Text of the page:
In studies that discussed pharmacist training, the percentage of pharmacists aware that vaccination was within their scope-of-practice 1,2,42,43 or who were interested in offering vaccinations varied.46,47 A number of studies reported less than 40% of pharmacists were immunization certified,2,38,40,48 however there was considerable variation in certification rates across groups of surveyed pharmacists.39,49,50
Not surprisingly, 3 studies found formal training to be an important factor in incorporating immunization services into community pharmacies.2,48,51 Pharmacists who believed that the ability to vaccinate advanced their field were 7 times more likely to be immunization certified.40 Conversely, non-certified pharmacists commonly cited lack of knowledge or training as a major barrier to participating in immunization services when compared to certified pharmacists.38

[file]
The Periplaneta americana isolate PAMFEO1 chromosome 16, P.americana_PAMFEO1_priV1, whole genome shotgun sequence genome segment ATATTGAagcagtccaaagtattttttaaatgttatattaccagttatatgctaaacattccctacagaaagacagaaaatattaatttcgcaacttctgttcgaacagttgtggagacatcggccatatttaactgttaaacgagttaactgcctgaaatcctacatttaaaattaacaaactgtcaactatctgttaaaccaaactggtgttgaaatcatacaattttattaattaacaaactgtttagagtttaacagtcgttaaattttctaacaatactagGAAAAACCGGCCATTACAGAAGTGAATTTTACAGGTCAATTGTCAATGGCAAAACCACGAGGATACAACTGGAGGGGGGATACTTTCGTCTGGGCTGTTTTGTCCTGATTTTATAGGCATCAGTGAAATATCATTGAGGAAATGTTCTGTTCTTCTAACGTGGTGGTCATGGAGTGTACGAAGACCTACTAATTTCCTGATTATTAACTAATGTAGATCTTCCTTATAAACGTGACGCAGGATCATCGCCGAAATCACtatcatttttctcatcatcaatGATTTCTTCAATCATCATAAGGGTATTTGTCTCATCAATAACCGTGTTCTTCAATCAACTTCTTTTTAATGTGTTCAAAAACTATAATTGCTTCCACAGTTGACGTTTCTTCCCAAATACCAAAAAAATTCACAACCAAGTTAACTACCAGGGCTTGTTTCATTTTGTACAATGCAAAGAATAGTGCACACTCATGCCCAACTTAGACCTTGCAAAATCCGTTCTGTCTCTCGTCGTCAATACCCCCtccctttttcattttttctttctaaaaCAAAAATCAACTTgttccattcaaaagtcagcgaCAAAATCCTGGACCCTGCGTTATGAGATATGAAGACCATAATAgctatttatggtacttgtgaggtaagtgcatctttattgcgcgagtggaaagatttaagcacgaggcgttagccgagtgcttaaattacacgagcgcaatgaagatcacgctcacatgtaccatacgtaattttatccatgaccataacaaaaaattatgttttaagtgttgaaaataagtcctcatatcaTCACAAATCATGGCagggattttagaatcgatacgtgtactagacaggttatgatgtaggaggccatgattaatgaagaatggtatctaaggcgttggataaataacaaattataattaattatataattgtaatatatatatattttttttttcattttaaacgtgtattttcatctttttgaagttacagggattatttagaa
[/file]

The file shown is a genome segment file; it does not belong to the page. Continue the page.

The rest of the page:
In-pharmacy training and formal certification programs, such as those offered by the American Pharmacists Association, are used to train and educate pharmacy students44 and practicing pharmacists51 about immunization practice. Furthermore, immunization certification is now a required element of any accredited Doctor of Pharmacy curriculum.52 Studies found that following in-clinic training, pharmacy students were more self-confident in administering adult vaccinations.44 Pharmacists who had received immunization-related educational training were more willing to vaccinate than those who had not, and found common barriers to be less problematic.43,51 Similarly, immunization-certified pharmacists were much more likely to be involved in some aspect of immunization (99%) than non-certified pharmacists (24%).48 The presence of one or more immunization-certified pharmacists was correlated with the pharmacy offering immunization services,53 and with a transition from no or outsourced services to a pharmacist-delivered immunization system.47,54 However, the number of years a pharmacist has been practicing may be associated with immunization participation. A 2010 study found that pharmacists who had practiced for less than a decade were less likely to have administered vaccinations in the previous year when compared to pharmacists who had practiced for more than 10 y.40